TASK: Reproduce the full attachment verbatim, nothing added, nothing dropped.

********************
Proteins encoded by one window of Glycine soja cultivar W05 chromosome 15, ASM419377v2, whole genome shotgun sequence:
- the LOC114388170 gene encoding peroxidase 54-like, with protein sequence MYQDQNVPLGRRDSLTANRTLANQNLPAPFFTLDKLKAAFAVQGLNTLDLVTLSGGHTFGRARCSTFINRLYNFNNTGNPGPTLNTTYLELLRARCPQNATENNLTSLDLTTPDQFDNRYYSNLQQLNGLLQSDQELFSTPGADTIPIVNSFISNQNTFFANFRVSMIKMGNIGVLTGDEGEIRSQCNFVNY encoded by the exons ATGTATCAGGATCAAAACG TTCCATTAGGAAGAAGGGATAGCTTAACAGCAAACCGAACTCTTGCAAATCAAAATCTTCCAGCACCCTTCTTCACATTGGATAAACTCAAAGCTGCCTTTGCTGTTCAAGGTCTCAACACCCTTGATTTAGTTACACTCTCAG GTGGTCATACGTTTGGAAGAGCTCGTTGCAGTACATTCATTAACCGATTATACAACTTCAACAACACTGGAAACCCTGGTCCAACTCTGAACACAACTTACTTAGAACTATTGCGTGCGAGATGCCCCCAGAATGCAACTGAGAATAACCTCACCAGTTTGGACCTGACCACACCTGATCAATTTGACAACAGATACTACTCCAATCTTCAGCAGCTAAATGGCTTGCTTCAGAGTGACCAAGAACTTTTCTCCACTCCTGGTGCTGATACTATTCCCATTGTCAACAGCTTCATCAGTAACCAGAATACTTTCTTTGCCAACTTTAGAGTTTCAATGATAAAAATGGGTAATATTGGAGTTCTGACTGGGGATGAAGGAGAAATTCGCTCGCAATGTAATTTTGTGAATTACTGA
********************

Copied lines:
Proteins encoded by one window of Glycine soja cultivar W05 chromosome 15, ASM419377v2, whole genome shotgun sequence:
- the LOC114388170 gene encoding peroxidase 54-like, with protein sequence MYQDQNVPLGRRDSLTANRTLANQNLPAPFFTLDKLKAAFAVQGLNTLDLVTLSGGHTFGRARCSTFINRLYNFNNTGNPGPTLNTTYLELLRARCPQNATENNLTSLDLTTPDQFDNRYYSNLQQLNGLLQSDQELFSTPGADTIPIVNSFISNQNTFFANFRVSMIKMGNIGVLTGDEGEIRSQCNFVNY encoded by the exons ATGTATCAGGATCAAAACG TTCCATTAGGAAGAAGGGATAGCTTAACAGCAAACCGAACTCTTGCAAATCAAAATCTTCCAGCACCCTTCTTCACATTGGATAAACTCAAAGCTGCCTTTGCTGTTCAAGGTCTCAACACCCTTGATTTAGTTACACTCTCAG GTGGTCATACGTTTGGAAGAGCTCGTTGCAGTACATTCATTAACCGATTATACAACTTCAACAACACTGGAAACCCTGGTCCAACTCTGAACACAACTTACTTAGAACTATTGCGTGCGAGATGCCCCCAGAATGCAACTGAGAATAACCTCACCAGTTTGGACCTGACCACACCTGATCAATTTGACAACAGATACTACTCCAATCTTCAGCAGCTAAATGGCTTGCTTCAGAGTGACCAAGAACTTTTCTCCACTCCTGGTGCTGATACTATTCCCATTGTCAACAGCTTCATCAGTAACCAGAATACTTTCTTTGCCAACTTTAGAGTTTCAATGATAAAAATGGGTAATATTGGAGTTCTGACTGGGGATGAAGGAGAAATTCGCTCGCAATGTAATTTTGTGAATTACTGA